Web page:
Mobile website design is essential in a world full of smartphones. There are an estimated 273 million smartphone users in the United States alone. In addition, people are increasingly using their smartphones instead of computers.
A smartphone is always with you, and people use it a lot; almost half of the survey respondents say they’re on their smartphone for 5-6 hours daily. So it’s not surprising that mobile devices drove 54% of the worldwide web traffic in Q4 2021.
A mobile-friendly website is so vital that Google announced as far back in 2015 that it will prioritize it going forward. Here’s the quote from Google:
“We’re boosting the ranking of mobile-friendly pages on mobile search results. Now searchers can more easily find high-quality and relevant results where text is readable without tapping or zooming, tap targets are spaced appropriately, and the page avoids unplayable content or horizontal scrolling.”
In other words, a mobile-first web design strategy is essential to your business.
But what’s mobile website design exactly?
As you can see from the Google quote above, mobile website design means a good user experience of your website on smaller smartphone screens. Conversely, anything that makes it hard to use your website on a smartphone is not mobile-friendly. E.g., small texts or buttons is a terrible user experience.
Here are five principles of mobile-friendly website design you can use today.
Write for Scanners
Smartphone users are impatient and have specific goals when surfing your website. They’re usually looking for a particular piece of information or answer.
If they can’t find the information they need fast, they will press the back button. This affects your Google rankings and thus your sales due to lower traffic and engagement.
It’s essential to structure your information in bite-sized chunks separated with clear sub-heads all over your content. Assume that everyone’s a scanner and will not stop to read every word carefully.
Mobile web writing is straight to the point and clear without the fluff. That means the most critical information should be displayed first and not buried somewhere in the middle where nobody reads.
Mobile app navigation also helps users find the information they need, so make sure your navigation stands out. For example, adding a table of content is the best practice for longer content.
A smaller screen means you need a simple layout, so people don’t get lost in your website. As Google stated above, it’s best to avoid horizontal scrolling.
That means a one-column layout is the best layout for smartphones. It’s clean and simple, and you won’t need to scroll horizontally to see all the information.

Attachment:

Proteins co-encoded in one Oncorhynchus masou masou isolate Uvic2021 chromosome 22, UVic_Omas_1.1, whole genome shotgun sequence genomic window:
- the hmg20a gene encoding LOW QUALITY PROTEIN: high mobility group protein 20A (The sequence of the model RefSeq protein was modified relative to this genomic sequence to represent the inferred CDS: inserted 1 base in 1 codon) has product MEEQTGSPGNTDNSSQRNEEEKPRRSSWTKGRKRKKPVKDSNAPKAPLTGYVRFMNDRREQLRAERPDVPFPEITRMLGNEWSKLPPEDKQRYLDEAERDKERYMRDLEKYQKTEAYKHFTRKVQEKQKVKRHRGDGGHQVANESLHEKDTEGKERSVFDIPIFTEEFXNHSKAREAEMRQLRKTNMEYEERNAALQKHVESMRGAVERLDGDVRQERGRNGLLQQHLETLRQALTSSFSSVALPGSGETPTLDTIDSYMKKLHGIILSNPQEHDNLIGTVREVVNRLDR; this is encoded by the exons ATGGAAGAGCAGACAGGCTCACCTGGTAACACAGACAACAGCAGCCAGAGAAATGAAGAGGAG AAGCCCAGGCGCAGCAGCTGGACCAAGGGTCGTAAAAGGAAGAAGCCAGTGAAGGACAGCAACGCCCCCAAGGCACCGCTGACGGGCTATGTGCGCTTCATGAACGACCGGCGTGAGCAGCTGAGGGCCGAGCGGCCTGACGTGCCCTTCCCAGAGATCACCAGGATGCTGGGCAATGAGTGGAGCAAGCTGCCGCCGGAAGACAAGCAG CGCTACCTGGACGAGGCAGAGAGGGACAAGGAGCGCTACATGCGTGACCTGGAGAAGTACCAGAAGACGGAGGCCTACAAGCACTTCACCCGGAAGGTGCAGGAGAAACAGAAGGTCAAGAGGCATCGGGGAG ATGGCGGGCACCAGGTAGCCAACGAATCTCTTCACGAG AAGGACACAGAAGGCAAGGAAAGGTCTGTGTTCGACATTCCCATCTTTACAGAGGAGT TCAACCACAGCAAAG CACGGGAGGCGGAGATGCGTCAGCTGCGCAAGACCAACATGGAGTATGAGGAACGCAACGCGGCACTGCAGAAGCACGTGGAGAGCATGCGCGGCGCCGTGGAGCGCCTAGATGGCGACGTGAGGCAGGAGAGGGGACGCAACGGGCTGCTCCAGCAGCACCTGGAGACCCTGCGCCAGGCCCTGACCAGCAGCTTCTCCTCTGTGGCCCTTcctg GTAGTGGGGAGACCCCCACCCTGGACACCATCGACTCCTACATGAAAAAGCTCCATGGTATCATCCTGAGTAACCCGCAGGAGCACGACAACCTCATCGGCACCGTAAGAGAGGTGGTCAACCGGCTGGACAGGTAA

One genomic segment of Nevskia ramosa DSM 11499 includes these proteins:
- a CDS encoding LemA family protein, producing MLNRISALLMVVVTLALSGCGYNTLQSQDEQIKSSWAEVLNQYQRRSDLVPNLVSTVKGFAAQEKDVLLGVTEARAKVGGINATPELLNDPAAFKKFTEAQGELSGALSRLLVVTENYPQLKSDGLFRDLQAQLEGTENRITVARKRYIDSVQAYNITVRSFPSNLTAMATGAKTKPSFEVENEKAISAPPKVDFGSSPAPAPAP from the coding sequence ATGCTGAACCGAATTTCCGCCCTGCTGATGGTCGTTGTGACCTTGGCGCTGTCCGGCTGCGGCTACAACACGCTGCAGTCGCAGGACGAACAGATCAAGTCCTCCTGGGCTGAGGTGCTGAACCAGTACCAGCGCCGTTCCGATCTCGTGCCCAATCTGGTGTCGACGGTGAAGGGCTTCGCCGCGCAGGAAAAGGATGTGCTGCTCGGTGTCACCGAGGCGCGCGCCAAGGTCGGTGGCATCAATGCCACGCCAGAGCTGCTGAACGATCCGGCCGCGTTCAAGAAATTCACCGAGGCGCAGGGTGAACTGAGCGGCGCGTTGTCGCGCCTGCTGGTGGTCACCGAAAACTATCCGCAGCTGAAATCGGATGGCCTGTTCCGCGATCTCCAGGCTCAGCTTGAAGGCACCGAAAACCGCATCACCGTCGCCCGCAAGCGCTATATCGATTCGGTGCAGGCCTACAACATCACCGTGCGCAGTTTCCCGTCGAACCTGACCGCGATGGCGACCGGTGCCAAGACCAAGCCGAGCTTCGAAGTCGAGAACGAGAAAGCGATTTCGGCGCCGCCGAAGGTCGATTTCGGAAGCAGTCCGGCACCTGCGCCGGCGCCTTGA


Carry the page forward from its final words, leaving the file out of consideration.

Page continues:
But a one-column layout makes it hard to find information on your mobile website. Because there’s no sidebar navigation, and the top bar navigation is tucked away in a hamburger menu.
The solution is to have the search function front and center on your top navigation bar with a magnifying glass icon (a universal symbol for the search function on the web). It helps users find the information they need on your website.
In other words, you should make sure that nothing distracts the users from reading the content.
Things like pop-ups, for example, are universally hated. So make sure there are no pop-ups covering up the main content or pushing down the content in favor of a standalone interstitial above the fold.
In other words, make it easier to perform actions on your website, whether that action is reading or requesting more information. For example, instead of a contact us form, which is hard to fill up on a mobile phone, use a chat button instead.
It’s tough to read small text on a smartphone, as having a small text means your visitor will have to “zoom” in to read the text, which gives a bad user experience. These days, most people will just leave your website instead of slogging through the small text and trying to read it.
Google will also demote your ranking on mobile and prioritize other mobile-optimized pages instead. That’s why I recommend 16px or bigger fonts for mobile.
Mobile screens may have gotten bigger, but it does not change the fact that it’s still tiny. And with fat fingers, it’s easy to hit a button that you don’t mean to accidentally.
The solution is to have bigger buttons and plenty of spacing around it. But how big is big enough? Some recommend that you use 44px by 44px for your buttons, especially the Call to action button, which needs to stand out.
Finally, make sure to leave plenty of space between hyperlinks and navigation menus.
Speed Up Your Mobile Website
Mobile users are not tethered to a wifi connection most of the time. No surprise here. That means most mobile users will be surfing at low internet speed.
Website loading speed is so critical that it’s now a Google ranking factor on mobile search.
It’s best to keep your website under 1 MB to keep it loading fast. To see how heavy your website is, use Pingdom, which also does a speed test to see how fast your site’s loading.
Finally, many “mobile optimized” websites hide “desktop” elements and show the mobile-friendly elements on mobile. Unfortunately, the “desktop” elements are still loading in the background, causing a slower loading speed on mobile. A better way would be to disable those hidden elements altogether.
There will be more smartphones than ever before in the hands of ever more people. This trend is not going to stop or reverse anytime soon. So it’s critical to have a mobile-optimized website to compete.
The fundamental principle to keep in mind is to provide the best user experience for someone surfing your website on her smartphone in multiple environments. Therefore, sometimes it pays to use your website once in a while using your smartphone, constantly testing and fixing hard-to-use pages or elements.
If you are looking for a reliable mobile web design service provider, check the Brimar Online Marketing website.